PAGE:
Walch classification of glenoid morphology

Last revised by Henry Knipe on 21 Dec 2021

The Walch classification of glenoid morphology in primary glenohumeral osteoarthritis is the most commonly used system to describe this pathology. 

It was initially measured on 5 mm thick slices on axial CT scans of the shoulder 1, which had mixed results for inter- and intra-observer agreement but this has improved with the modified classification system (which includes B3, C2, and D) using 3D CT reconstructions 2,3.

The Walch classification is used to stratify the outcomes of shoulder arthroplasty for varying pathologic glenoid types as well as assisting in preoperative planning to recognize morphologies that may pose intraoperative difficulties.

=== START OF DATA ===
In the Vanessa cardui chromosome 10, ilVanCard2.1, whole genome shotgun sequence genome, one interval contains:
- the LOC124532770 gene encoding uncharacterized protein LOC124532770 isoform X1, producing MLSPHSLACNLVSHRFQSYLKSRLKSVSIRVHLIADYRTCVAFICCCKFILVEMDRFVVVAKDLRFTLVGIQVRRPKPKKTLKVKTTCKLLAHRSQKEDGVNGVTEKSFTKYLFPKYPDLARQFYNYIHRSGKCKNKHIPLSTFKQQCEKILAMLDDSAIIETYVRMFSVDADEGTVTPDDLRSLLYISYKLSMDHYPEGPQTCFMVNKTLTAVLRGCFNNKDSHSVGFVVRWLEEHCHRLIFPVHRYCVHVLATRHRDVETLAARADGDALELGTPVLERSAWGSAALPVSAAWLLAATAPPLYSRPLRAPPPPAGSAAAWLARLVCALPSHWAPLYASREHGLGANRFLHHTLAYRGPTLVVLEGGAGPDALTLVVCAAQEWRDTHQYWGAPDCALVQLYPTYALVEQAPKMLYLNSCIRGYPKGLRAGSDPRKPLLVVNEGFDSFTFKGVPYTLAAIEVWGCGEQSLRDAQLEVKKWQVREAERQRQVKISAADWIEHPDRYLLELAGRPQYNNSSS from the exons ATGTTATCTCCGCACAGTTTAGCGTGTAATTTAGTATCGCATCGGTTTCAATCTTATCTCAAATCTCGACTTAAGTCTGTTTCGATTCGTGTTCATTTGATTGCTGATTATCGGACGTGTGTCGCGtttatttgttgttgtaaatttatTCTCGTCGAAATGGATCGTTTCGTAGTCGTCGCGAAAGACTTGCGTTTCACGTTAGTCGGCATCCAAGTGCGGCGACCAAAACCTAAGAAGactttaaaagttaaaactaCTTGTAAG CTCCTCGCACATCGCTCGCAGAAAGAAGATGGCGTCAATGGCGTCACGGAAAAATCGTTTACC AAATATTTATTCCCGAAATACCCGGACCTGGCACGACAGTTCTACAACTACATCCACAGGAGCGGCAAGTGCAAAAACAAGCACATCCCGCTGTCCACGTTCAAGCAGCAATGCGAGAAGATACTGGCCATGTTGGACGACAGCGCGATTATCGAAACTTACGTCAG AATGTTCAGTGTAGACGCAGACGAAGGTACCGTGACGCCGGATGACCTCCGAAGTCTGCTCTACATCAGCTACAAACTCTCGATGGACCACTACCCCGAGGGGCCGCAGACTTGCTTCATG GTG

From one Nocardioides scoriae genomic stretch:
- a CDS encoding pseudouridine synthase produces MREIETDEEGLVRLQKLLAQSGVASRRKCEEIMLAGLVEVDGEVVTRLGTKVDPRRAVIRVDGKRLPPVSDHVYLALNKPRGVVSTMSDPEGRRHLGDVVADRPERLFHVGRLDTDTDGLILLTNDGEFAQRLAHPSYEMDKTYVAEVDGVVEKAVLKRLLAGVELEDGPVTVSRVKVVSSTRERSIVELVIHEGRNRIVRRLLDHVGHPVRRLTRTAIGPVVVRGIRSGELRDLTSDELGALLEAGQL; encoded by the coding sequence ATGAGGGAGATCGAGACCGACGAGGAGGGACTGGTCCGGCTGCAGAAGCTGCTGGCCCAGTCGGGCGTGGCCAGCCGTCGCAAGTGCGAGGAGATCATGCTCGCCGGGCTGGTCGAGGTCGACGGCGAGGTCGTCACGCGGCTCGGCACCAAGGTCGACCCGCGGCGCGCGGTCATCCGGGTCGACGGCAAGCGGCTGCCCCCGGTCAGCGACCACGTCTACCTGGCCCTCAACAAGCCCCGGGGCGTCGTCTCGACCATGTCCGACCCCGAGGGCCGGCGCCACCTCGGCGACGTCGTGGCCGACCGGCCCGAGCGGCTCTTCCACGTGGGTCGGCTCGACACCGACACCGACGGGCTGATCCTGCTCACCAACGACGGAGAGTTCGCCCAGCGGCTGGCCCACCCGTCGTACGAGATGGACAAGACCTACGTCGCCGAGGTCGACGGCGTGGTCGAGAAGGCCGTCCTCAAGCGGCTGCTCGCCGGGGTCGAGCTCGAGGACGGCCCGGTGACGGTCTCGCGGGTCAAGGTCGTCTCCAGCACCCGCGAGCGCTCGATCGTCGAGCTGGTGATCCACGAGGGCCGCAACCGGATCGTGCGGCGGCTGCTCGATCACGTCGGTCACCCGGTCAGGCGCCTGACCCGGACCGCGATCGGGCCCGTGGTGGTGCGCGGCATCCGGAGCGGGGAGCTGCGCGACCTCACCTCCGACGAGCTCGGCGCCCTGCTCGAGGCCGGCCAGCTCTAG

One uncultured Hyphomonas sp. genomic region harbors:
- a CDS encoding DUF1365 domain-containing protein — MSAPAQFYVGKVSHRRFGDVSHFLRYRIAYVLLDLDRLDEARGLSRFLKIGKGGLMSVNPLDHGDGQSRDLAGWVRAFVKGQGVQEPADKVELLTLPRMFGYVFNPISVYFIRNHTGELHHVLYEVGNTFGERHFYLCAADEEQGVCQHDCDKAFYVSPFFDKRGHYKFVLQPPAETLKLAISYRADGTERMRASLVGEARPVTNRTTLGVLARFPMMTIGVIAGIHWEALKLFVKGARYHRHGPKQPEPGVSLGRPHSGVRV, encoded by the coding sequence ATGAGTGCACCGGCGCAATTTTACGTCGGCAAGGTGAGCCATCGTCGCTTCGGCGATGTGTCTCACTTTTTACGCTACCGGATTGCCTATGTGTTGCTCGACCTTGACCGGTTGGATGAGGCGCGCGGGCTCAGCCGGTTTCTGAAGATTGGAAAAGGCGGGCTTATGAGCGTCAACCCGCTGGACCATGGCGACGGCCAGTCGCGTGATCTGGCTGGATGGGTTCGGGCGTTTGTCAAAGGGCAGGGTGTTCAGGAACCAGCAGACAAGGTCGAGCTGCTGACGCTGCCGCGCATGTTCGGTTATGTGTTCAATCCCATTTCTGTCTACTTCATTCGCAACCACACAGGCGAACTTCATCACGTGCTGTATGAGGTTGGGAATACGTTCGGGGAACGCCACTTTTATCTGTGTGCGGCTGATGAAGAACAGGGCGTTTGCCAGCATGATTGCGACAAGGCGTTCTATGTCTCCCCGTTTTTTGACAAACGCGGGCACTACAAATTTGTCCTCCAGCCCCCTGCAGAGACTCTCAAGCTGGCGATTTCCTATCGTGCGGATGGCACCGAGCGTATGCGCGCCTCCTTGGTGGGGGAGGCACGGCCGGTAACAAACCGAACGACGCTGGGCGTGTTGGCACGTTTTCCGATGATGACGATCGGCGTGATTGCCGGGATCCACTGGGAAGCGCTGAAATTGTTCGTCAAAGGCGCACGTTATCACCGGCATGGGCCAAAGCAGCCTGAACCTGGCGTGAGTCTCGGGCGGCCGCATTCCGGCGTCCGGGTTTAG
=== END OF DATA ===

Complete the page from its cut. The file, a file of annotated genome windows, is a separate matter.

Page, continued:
• type A: centered humeral head, concentric wear, no subluxation of the humeral head
    • A1: minor central erosion
    • A2: major central erosion, humeral head protruding into the glenoid cavity
  • type B: humeral head subluxated posteriorly, biconcave glenoid with asymmetric wear 
    • B1: narrowing of the posterior joint space, subchondral sclerosis, osteophytes
    • B2: biconcave aspect of the glenoid with posterior rim erosion and retroverted glenoid
    • B3: monoconcave and posterior wear with >15° retroversion or >70% posterior humeral head subluxation, or both
  • type C
    • C1: dysplastic glenoid with >25° retroversion regardless of the erosion
    • C2: biconcave, posterior bone loss, posterior translation of the humeral head
  • type D
    • glenoid anteversion or anterior humeral head subluxation <40°

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Cases and figures

  • Figure 1
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  • Case 1: Walch B2
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